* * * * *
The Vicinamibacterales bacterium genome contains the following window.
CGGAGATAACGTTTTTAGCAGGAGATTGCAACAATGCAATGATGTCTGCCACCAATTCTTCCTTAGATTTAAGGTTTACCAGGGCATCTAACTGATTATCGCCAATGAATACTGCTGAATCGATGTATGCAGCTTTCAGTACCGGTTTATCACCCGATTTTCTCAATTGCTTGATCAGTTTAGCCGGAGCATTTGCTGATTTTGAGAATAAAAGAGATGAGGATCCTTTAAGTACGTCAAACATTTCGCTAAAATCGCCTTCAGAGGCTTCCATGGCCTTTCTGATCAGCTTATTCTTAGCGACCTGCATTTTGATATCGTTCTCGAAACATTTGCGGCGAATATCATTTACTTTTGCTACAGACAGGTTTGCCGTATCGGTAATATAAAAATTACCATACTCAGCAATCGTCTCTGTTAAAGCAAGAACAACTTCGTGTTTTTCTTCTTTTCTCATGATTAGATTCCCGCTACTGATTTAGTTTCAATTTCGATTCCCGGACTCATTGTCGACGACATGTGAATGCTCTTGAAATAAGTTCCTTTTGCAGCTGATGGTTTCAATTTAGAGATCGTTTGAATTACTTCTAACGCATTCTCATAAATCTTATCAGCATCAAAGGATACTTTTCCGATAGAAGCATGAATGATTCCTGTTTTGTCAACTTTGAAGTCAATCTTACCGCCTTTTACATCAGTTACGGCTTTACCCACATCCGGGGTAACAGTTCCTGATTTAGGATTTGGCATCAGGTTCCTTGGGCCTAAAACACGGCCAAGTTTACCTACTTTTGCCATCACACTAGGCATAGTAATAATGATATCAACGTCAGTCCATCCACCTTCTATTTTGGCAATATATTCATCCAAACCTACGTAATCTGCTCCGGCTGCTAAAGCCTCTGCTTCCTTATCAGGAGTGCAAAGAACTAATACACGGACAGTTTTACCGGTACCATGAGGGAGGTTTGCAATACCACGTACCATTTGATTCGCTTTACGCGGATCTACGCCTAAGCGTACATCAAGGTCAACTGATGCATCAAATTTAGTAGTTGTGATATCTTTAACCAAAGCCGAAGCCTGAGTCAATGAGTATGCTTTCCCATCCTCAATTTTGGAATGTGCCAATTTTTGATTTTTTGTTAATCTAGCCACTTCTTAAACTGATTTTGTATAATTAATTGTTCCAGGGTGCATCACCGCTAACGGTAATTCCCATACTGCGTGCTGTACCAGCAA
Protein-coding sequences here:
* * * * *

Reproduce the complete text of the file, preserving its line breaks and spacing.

The Vicinamibacterales bacterium genome contains the following window.
CGGAGATAACGTTTTTAGCAGGAGATTGCAACAATGCAATGATGTCTGCCACCAATTCTTCCTTAGATTTAAGGTTTACCAGGGCATCTAACTGATTATCGCCAATGAATACTGCTGAATCGATGTATGCAGCTTTCAGTACCGGTTTATCACCCGATTTTCTCAATTGCTTGATCAGTTTAGCCGGAGCATTTGCTGATTTTGAGAATAAAAGAGATGAGGATCCTTTAAGTACGTCAAACATTTCGCTAAAATCGCCTTCAGAGGCTTCCATGGCCTTTCTGATCAGCTTATTCTTAGCGACCTGCATTTTGATATCGTTCTCGAAACATTTGCGGCGAATATCATTTACTTTTGCTACAGACAGGTTTGCCGTATCGGTAATATAAAAATTACCATACTCAGCAATCGTCTCTGTTAAAGCAAGAACAACTTCGTGTTTTTCTTCTTTTCTCATGATTAGATTCCCGCTACTGATTTAGTTTCAATTTCGATTCCCGGACTCATTGTCGACGACATGTGAATGCTCTTGAAATAAGTTCCTTTTGCAGCTGATGGTTTCAATTTAGAGATCGTTTGAATTACTTCTAACGCATTCTCATAAATCTTATCAGCATCAAAGGATACTTTTCCGATAGAAGCATGAATGATTCCTGTTTTGTCAACTTTGAAGTCAATCTTACCGCCTTTTACATCAGTTACGGCTTTACCCACATCCGGGGTAACAGTTCCTGATTTAGGATTTGGCATCAGGTTCCTTGGGCCTAAAACACGGCCAAGTTTACCTACTTTTGCCATCACACTAGGCATAGTAATAATGATATCAACGTCAGTCCATCCACCTTCTATTTTGGCAATATATTCATCCAAACCTACGTAATCTGCTCCGGCTGCTAAAGCCTCTGCTTCCTTATCAGGAGTGCAAAGAACTAATACACGGACAGTTTTACCGGTACCATGAGGGAGGTTTGCAATACCACGTACCATTTGATTCGCTTTACGCGGATCTACGCCTAAGCGTACATCAAGGTCAACTGATGCATCAAATTTAGTAGTTGTGATATCTTTAACCAAAGCCGAAGCCTGAGTCAATGAGTATGCTTTCCCATCCTCAATTTTGGAATGTGCCAATTTTTGATTTTTTGTTAATCTAGCCACTTCTTAAACTGATTTTGTATAATTAATTGTTCCAGGGTGCATCACCGCTAACGGTAATTCCCATACTGCGTGCTGTACCAGCAA
Protein-coding sequences here: